How supply chain analytics can change your agri & food perspective
From retrospective to predictive, proactive and preventive
New technologies and applications, such as supply chain analytics, have a lot to offer to the agri & food industry. We present four applications of data analytics and related technologies that both contribute to business success and to solutions for urbanisation and the growing world food crisis.
Patrick Schunck and Naser Bakhshi, 12 December 2017
Data analytics, and more particularly supply chain analytics, is one of the most promising technological offerings for the agri & food industry. However, many businesses in this industry’s supply chain are not yet fully aware of its possibilities. When it comes to analytics, they will mostly use data from a retrospective point-of-view, whereas analytics can also be predictive, leading to proactivity and prevention. Based on public data (Big Data), your own data, and scenario analysis and planning, it is possible to make detailed forecasts.
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From ‘educated guess’ to real-time forecast
For instance, a large agricultural company needed demand & supply forecasts for all their products, on a monthly and quarterly basis. Yet their forecasts were always either too positive or too conservative. Deloitte discovered they were largely based on an ‘educated guess’ by the sales department and regional managers, rather than on actual data. So we built a fact-based forecasting model within 6 weeks’ time, using historical and other relevant data and supported by 6 forecasting methods, which can do near real-time forecasts for 3, 6 and 12 months ahead.
Traceability and sustainability
Data analytics and related technologies can also help to face one of the big challenges in agri & food: consumer-led disruption. Consumers are increasingly demanding detailed product information: is it healthy, organic, locally produced, and safe - in other words: is it sustainable and traceable? To guarantee the integrity and traceability of products, the blockchain technology can be applied. This is a digital, distributed transaction ledger with identical copies maintained on each of the network’s members’ computers. The links between blocks and content are protected by cryptography, so previous transactions cannot be destroyed or forged.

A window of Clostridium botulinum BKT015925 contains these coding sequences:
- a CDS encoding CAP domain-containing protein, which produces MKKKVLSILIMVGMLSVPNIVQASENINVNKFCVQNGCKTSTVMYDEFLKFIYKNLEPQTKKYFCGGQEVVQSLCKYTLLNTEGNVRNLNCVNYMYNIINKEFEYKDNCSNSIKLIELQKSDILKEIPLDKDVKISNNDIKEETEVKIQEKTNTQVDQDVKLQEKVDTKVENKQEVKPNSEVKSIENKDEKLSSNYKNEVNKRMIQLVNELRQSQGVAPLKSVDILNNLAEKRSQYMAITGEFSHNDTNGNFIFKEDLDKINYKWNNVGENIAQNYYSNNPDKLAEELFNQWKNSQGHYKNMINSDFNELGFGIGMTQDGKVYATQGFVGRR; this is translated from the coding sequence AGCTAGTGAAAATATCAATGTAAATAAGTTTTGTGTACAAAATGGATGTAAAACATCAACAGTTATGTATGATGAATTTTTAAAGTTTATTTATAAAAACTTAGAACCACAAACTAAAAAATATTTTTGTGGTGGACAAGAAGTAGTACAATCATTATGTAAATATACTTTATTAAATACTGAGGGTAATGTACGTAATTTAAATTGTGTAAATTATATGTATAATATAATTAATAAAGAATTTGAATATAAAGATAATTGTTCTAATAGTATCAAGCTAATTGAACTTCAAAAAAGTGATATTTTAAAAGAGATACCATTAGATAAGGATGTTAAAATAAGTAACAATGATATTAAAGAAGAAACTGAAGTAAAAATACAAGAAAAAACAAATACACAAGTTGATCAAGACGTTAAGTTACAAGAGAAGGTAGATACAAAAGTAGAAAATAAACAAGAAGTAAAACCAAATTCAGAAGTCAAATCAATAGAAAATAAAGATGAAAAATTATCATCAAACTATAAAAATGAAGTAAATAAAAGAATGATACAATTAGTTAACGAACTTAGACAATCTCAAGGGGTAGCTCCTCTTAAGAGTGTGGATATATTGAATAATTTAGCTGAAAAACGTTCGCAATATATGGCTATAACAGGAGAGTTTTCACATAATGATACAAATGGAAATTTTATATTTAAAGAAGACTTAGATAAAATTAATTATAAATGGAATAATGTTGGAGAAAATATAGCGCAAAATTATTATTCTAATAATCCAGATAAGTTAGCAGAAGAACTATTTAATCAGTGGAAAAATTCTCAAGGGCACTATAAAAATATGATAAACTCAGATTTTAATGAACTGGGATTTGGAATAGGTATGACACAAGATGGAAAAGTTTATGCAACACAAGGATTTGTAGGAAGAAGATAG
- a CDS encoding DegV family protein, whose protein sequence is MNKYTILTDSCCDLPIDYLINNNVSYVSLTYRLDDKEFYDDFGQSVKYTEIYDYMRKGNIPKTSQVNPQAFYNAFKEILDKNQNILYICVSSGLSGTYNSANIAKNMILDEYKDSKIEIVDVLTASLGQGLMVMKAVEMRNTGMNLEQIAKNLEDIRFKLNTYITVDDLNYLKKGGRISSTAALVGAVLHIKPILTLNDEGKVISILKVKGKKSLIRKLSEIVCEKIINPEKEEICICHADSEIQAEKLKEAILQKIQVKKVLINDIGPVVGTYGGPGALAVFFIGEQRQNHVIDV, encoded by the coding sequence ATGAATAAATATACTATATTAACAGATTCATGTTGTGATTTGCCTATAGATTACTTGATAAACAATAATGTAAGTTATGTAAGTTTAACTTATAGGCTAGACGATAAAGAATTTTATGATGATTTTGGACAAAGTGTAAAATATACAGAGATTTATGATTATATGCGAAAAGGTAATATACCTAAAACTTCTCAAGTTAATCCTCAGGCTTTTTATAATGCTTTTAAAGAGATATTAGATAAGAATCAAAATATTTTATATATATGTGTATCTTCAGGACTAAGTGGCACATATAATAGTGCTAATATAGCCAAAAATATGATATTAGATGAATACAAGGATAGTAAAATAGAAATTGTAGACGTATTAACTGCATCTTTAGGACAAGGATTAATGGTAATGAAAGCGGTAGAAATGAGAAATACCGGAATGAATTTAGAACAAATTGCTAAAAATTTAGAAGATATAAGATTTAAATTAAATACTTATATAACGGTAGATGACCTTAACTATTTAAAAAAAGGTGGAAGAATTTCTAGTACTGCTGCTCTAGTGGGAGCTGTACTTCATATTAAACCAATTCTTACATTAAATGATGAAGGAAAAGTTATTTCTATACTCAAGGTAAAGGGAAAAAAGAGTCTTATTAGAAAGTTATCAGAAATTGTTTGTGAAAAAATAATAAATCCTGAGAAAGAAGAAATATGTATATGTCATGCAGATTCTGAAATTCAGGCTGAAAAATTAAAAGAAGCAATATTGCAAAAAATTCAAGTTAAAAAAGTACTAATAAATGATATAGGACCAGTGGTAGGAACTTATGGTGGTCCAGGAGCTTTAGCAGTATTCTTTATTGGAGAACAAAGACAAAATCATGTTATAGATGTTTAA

Optimising the food supply chain
Another useful application of data analysis is precision agriculture. Precision agriculture is a method for optimising crops, based on observing (e.g. drones), measuring and responding to inter- and intra-field variability in crops, with variables such as crop yield, terrain features, moisture levels, and nitrogen levels. One of its enablers is the Internet of Things. The data that is gathered is used for e.g. seeders and sprayers. Precision agriculture decreases waste on one side of the food supply chain. Along with solving waste in other parts of the food supply chain (e.g. end-users), this could actually end the growing world food problem.
While we are facing today’s challenges in agri & food, new ones glimmer on the horizon, such as the rise of the megalopolis. It is expected that in 2050, more than 60% of the global population will live in urban areas. This means the workforce in agriculture will shrink dramatically, which could threaten crop yield. However, we expect that new technologies, such as robotics and artificial intelligence, combined with new concepts such as vertical farming, bioprinting and plant-based meat alternatives, will solve this problem as well. Peter Diamandis' blog on disruptions in agri & food provides more insight in this.
The key is to stay informed, innovative, and forward-thinking – turning the potential of data analytics and other technologies into actual benefits.
More information about supply chain analytics?
Do you want to know more about supply chain analytics in agri & food? Please contact Patrick Schunck at +31 (0) 88 288 1671.
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